For the second day in a row, unexplained activity is clogging up the Ethereum network, this time raising transaction fees 47 times since August 7. The smart contract, which users have identified as possibly linked to a copy of a game, has consumed more than 36.4% of gas, enough to cause congestion and raise transaction fees across the board. Fees for regular transactions have risen above $1, which is seen as relatively high by Ethereum standards.
Later, the gas usage kept rising to 36.87%, leading to exorbitant prices for the fastest transactions, and expensive even for slow transactions. CryptoKitties immediately served as the canary in the mine, increasing in-game fees to pay for gas:
Hypotheses surrounding the seemingly meaningless transactions have included someone deliberately paying to congest the network, or someone running tests for a future event. In any case, even the spammer has paid exorbitant transaction fees in ETH. Suspicions of a rival scam were resurrected.
Another hypothesis sees the ETH sent to a lottery-like game, possibly to fake participation by multiple users. ETH-based games are known for having very few users – so the comments under the transactions suggest someone may be creating fake-looking participation.
In the meantime, another contract sending out 0.1 ETH every few seconds consumed more than 15% of gas, further contributing to the congestion. The second smart contract continued to increase its weight to more than 16.9%.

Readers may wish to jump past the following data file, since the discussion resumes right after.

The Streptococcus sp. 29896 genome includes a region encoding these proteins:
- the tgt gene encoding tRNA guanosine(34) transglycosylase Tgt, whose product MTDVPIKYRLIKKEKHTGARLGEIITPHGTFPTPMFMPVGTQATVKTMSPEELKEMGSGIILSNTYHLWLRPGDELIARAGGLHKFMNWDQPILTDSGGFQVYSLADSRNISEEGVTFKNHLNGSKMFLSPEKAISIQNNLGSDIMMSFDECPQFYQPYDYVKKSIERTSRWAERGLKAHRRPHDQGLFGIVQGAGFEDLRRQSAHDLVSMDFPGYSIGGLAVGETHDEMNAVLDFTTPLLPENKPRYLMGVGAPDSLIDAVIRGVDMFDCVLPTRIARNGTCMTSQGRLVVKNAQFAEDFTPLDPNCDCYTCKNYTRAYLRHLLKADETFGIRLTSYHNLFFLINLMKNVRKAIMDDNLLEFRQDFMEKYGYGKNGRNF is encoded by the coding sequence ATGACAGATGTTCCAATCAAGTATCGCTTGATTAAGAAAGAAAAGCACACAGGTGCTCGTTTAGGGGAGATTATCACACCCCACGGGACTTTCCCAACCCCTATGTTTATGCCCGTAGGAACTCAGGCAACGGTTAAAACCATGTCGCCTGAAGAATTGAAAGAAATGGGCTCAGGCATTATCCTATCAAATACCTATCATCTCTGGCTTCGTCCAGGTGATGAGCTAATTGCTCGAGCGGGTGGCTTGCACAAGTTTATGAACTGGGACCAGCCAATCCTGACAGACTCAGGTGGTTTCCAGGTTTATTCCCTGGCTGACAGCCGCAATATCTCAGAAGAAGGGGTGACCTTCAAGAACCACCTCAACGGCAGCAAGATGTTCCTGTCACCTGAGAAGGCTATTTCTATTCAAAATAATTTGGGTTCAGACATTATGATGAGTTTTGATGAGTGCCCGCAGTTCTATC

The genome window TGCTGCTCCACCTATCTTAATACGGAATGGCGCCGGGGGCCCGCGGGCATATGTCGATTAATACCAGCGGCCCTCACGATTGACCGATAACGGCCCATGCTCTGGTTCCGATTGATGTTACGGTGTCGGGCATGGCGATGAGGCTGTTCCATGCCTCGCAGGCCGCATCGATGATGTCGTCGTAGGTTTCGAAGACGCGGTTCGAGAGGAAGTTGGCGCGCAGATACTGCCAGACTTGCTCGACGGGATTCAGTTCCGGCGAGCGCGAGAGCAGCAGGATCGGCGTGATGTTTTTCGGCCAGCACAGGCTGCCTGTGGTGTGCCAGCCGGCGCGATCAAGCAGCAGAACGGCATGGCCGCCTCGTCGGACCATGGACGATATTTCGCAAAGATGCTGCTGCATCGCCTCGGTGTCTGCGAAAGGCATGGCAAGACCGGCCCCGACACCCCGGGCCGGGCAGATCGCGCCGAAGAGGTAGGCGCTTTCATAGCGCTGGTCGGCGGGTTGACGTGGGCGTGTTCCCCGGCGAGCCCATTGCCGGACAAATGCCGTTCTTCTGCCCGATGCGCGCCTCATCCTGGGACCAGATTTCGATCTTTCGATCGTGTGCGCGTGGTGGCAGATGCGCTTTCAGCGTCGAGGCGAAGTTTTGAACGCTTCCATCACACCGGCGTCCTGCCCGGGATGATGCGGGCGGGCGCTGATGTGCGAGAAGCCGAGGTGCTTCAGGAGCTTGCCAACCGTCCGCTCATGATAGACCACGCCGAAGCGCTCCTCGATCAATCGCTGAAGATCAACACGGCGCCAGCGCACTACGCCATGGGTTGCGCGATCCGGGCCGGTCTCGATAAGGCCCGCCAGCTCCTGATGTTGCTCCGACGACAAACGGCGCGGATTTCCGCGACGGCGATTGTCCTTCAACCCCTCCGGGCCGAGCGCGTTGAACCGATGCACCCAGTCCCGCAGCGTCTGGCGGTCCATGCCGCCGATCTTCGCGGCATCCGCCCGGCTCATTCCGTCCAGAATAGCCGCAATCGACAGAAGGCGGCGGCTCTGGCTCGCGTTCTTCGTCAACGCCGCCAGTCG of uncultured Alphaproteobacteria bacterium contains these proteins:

At the same time, total activity for the Ethereum network has fallen from peaks above 700,000 transactions in 24 hours, to around 560,000 transactions in 24 hours, as regular users may be avoiding transfers during times of congestion.
During the last market bout of selling, ETH market prices also suffered seriously, plunging deep below the $400 level. ETH has now only very slim gains compared to August 2017, as the price slid down to $370.85. Network congestions are slowly undermining the reputation of Ethereum, and despite the numerous ICOs, the project still sees troubles.
Each of the two contracts performed hundreds of transactions. At one point, the larger wallet increased its ETH holdings to above $7 million, also receiving ETH. No ERC-20 tokens have been sent out, which does not link the activity to any project.
A handful of other projects have been affected by the high fees, but even now, there are very few users, and ETH is being mostly sent between exchanges, or used to send other tokens. Usually, Ethereum network congestions clear, but the lack of logic and what looks like spam transactions become more worrying after each attack.